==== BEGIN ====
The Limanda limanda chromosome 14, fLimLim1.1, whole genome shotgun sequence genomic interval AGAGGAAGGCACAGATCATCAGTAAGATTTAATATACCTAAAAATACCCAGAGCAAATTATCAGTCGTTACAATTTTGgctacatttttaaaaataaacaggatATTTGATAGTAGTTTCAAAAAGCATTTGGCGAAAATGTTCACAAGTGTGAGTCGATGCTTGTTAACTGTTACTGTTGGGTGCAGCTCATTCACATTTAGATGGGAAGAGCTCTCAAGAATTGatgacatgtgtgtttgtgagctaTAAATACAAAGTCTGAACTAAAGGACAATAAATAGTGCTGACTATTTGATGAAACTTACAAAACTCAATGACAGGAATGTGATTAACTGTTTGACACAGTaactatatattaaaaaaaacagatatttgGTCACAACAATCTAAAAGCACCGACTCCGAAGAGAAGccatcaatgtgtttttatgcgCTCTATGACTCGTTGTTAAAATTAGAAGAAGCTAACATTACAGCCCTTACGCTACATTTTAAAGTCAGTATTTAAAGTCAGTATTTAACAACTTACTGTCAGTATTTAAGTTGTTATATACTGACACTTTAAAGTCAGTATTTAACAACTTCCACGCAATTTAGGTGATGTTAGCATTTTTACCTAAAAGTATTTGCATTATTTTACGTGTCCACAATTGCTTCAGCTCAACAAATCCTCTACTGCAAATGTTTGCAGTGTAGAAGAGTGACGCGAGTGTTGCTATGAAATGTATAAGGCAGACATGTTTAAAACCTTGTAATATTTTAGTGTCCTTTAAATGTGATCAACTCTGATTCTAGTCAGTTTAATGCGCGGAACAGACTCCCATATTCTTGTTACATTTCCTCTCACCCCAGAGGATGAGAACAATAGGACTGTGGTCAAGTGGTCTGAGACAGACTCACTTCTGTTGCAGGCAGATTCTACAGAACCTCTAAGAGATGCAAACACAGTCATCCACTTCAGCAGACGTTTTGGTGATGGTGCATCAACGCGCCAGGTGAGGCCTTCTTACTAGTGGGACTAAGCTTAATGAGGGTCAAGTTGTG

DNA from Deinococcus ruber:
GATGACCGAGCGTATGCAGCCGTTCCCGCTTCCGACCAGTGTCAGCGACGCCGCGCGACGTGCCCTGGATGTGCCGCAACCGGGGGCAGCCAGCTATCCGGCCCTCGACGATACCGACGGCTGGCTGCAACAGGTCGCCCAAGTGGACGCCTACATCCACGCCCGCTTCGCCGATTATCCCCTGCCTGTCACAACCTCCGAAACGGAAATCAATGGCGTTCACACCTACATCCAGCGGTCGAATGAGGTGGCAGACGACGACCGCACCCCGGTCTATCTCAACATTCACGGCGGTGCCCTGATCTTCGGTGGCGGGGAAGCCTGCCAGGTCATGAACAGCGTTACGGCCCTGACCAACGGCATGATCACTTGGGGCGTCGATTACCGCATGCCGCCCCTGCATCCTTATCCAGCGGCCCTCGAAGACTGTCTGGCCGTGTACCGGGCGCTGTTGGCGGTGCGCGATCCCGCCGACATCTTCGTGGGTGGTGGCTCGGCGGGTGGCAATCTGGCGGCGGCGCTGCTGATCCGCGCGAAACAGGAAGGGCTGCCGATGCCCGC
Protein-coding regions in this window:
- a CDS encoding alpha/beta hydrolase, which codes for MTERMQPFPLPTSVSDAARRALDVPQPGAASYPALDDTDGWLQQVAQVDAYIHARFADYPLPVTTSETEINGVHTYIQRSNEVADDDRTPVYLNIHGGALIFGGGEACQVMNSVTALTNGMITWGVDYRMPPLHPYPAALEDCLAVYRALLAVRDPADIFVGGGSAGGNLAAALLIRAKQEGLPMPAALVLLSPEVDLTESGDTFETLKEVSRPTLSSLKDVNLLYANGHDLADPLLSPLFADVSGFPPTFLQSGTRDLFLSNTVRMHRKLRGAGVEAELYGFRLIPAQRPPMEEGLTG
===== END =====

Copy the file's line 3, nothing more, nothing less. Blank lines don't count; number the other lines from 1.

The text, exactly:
GATGACCGAGCGTATGCAGCCGTTCCCGCTTCCGACCAGTGTCAGCGACGCCGCGCGACGTGCCCTGGATGTGCCGCAACCGGGGGCAGCCAGCTATCCGGCCCTCGACGATACCGACGGCTGGCTGCAACAGGTCGCCCAAGTGGACGCCTACATCCACGCCCGCTTCGCCGATTATCCCCTGCCTGTCACAACCTCCGAAACGGAAATCAATGGCGTTCACACCTACATCCAGCGGTCGAATGAGGTGGCAGACGACGACCGCACCCCGGTCTATCTCAACATTCACGGCGGTGCCCTGATCTTCGGTGGCGGGGAAGCCTGCCAGGTCATGAACAGCGTTACGGCCCTGACCAACGGCATGATCACTTGGGGCGTCGATTACCGCATGCCGCCCCTGCATCCTTATCCAGCGGCCCTCGAAGACTGTCTGGCCGTGTACCGGGCGCTGTTGGCGGTGCGCGATCCCGCCGACATCTTCGTGGGTGGTGGCTCGGCGGGTGGCAATCTGGCGGCGGCGCTGCTGATCCGCGCGAAACAGGAAGGGCTGCCGATGCCCGC